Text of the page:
Facts About the High Rate of Suicide in Veterinarians

Most pet owners hold their veterinarians in high regard.

They bridge the communication gap between furry family friends and the humans they live with. People generally know when there is something wrong with their pets, but to know for sure what is wrong and what to do about it is something else entirely. It is troubling and sad to learn that studies indicate the suicide rate among veterinarians is from two—to as much as four-times higher than that of the general population.

Potential Causes: Personality, Stress, Euthanasia, Ethics, Expectations

There are a variety of factors that can contribute to this alarming statistic. One may be that the general compassionate, over-achieving, driven personality that makes a person a good vet can also make that person a candidate for depression. Severe depression can lead to suicidal thoughts.

Another theory is that many vets end up as solo practitioners and may not have the mindset or skills required to run a stressful business. They often work long days and are on call all the time, and they don’t take the time to enjoy hobbies or take time off with their families. This pressure can build up over time, when they really just wanted to help animals.

Additionally, vets have a deep connection with their patients, and often see animals through an entire lifespan. When these animals die it takes a toll on the doctors as well as their human families. Since euthanasia is part of a vet’s practice and considered a humane end to pain and suffering, some believe depressed veterinarians may see this as a solution to their own problems. Add to that the fact that vets have both the drugs and the knowledge to end their own lives, and it could mean more successful suicide attempts.

Veterinarians also have to deal with the human owners of their patients—and some people expect vets to be miracle workers. Others expect vets to do their work for free…or they may be asked to put down animals because a treatment is too expensive or inconvenient. Vets anguish as people struggle to decide whether to pay for the care for their pet, or pay for a semester of college for a child. Combine the stress of dealing with abused and neglected animals, compassion for the animals and owners of beloved pets, and the incidence of suicide becomes easier to understand.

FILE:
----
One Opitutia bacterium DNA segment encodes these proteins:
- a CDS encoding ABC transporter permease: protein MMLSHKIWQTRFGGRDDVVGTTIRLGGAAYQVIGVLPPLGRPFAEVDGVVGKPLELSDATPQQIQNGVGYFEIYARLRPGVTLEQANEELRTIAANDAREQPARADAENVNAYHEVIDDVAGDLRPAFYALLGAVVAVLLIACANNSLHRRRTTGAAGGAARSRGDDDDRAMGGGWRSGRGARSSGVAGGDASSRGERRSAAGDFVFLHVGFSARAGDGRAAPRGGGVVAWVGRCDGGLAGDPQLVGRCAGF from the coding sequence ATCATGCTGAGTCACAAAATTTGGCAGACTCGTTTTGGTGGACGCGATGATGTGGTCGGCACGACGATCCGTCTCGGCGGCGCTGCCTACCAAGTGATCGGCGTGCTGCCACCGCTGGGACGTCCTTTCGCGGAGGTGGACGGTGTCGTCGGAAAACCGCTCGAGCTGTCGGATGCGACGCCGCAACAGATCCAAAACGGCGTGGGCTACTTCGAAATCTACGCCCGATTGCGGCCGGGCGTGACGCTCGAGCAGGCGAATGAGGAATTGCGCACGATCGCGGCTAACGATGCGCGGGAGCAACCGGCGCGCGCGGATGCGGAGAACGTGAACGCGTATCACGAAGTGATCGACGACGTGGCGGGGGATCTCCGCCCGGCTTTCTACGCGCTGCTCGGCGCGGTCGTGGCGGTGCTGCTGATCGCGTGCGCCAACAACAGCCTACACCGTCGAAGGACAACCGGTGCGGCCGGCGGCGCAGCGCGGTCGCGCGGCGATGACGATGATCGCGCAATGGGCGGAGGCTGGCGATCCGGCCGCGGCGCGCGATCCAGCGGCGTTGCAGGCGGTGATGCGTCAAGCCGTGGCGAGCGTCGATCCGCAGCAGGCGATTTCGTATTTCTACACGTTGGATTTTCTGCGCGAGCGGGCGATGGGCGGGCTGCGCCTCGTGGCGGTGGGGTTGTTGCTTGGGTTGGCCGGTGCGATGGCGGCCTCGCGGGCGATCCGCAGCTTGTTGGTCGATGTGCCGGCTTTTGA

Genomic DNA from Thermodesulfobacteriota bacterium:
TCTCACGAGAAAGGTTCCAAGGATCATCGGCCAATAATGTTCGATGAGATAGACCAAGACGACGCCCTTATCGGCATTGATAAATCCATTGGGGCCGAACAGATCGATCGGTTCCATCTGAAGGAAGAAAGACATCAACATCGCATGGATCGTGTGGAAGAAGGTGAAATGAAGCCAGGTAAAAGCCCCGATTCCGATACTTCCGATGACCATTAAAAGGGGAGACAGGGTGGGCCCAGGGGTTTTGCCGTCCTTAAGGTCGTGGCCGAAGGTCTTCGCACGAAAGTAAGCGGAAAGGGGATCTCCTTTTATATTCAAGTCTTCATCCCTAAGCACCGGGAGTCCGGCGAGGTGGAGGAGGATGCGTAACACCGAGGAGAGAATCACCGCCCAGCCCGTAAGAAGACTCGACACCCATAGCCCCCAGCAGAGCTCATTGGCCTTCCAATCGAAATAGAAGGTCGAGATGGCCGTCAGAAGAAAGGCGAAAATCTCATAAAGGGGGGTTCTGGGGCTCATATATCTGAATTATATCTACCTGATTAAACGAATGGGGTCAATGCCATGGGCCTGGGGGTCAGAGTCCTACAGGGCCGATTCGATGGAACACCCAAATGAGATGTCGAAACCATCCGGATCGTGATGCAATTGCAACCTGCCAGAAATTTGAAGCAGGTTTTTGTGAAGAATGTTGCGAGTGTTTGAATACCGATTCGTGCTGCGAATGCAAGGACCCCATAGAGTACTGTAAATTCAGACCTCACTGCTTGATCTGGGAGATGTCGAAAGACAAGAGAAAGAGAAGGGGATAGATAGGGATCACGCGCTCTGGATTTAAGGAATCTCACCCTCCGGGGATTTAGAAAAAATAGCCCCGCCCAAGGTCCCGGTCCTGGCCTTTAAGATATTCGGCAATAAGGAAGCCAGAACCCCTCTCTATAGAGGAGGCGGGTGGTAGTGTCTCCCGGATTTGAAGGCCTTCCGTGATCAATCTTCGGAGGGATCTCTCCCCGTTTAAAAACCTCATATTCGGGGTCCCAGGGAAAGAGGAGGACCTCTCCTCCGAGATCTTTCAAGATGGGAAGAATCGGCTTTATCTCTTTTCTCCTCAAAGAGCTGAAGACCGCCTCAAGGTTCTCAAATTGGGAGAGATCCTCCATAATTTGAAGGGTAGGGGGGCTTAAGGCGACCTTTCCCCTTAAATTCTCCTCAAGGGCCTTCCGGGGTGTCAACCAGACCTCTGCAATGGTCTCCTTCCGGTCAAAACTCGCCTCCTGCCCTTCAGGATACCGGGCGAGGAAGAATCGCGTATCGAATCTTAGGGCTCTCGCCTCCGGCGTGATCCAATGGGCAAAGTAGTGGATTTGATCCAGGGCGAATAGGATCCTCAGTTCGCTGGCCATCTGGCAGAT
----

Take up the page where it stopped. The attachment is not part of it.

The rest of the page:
People who become vets tend to set very high standards for themselves and feel anything less than perfection is failure. Add to that the financial pressures of school debt that can be as much as medical school, but with only about a third of the income potential. Many vets see themselves as someone put on earth to help animals. As “helpers,” they don’t feel comfortable asking for help themselves.



What can pet owners do to help their vets?

For one thing, know that most vets are people of integrity who truly want to give your pet the best care they can. Remember that they must make a living. Medications and tests are expensive for the vet as well as for you. If you are concerned about being able to pay for testing or a treatment, ask the vet for an estimate before he begins. You may also want to consider taking out pet insurance.

Vets often work in isolation. If your vet is a solo practitioner, take a minute to just talk with him. Ask him about his day and his family. Let him know you care about him as a person, not just someone to aid your pet.

Don’t ask your vet to put a healthy animal down. If you are no longer able to take care of your pet, or if you move somewhere that doesn’t allow animals, try to find a home for her. At the very least, take her to a shelter. Most healthy pets are adoptable even if they’re older.

No matter how educated, experienced, and well meaning your vet is, or how well equipped his office is, there are some illnesses or injuries that are beyond treatment. If the vet tells you there is nothing he can do, chances are great he feels as bad about the situation as you do. Treat these valiant doctors with the respect and friendship they deserve. The trend of a higher suicide rate in vets is a trend that must be stopped.

Meet the Author: Pam Hair

Pam Hair is a pet industry copywriter with Fuzzy Friends Writer, where she combines her three passions: a love of animals, a strong desire to help other people, and the joy of writing. She has been a pet parent over the years to dogs, cats, and a variety of rodents. Currently she and her husband share their home with two guinea pigs.

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